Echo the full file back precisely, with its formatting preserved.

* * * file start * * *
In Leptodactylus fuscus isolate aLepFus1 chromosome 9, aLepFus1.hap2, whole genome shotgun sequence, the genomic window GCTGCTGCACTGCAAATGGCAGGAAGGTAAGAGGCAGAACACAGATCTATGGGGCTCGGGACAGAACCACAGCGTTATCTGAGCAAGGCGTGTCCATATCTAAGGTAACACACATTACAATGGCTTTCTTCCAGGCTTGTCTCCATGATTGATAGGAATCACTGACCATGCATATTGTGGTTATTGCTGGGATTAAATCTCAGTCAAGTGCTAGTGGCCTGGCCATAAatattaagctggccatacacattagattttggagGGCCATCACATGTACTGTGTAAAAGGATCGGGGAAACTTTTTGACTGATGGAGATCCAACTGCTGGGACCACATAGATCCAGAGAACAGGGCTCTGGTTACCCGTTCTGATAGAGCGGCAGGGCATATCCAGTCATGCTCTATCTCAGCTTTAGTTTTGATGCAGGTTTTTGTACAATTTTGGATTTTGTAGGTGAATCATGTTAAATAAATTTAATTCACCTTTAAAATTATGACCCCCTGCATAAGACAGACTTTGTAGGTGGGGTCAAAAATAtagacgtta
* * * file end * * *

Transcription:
In Leptodactylus fuscus isolate aLepFus1 chromosome 9, aLepFus1.hap2, whole genome shotgun sequence, the genomic window GCTGCTGCACTGCAAATGGCAGGAAGGTAAGAGGCAGAACACAGATCTATGGGGCTCGGGACAGAACCACAGCGTTATCTGAGCAAGGCGTGTCCATATCTAAGGTAACACACATTACAATGGCTTTCTTCCAGGCTTGTCTCCATGATTGATAGGAATCACTGACCATGCATATTGTGGTTATTGCTGGGATTAAATCTCAGTCAAGTGCTAGTGGCCTGGCCATAAatattaagctggccatacacattagattttggagGGCCATCACATGTACTGTGTAAAAGGATCGGGGAAACTTTTTGACTGATGGAGATCCAACTGCTGGGACCACATAGATCCAGAGAACAGGGCTCTGGTTACCCGTTCTGATAGAGCGGCAGGGCATATCCAGTCATGCTCTATCTCAGCTTTAGTTTTGATGCAGGTTTTTGTACAATTTTGGATTTTGTAGGTGAATCATGTTAAATAAATTTAATTCACCTTTAAAATTATGACCCCCTGCATAAGACAGACTTTGTAGGTGGGGTCAAAAATAtagacgtta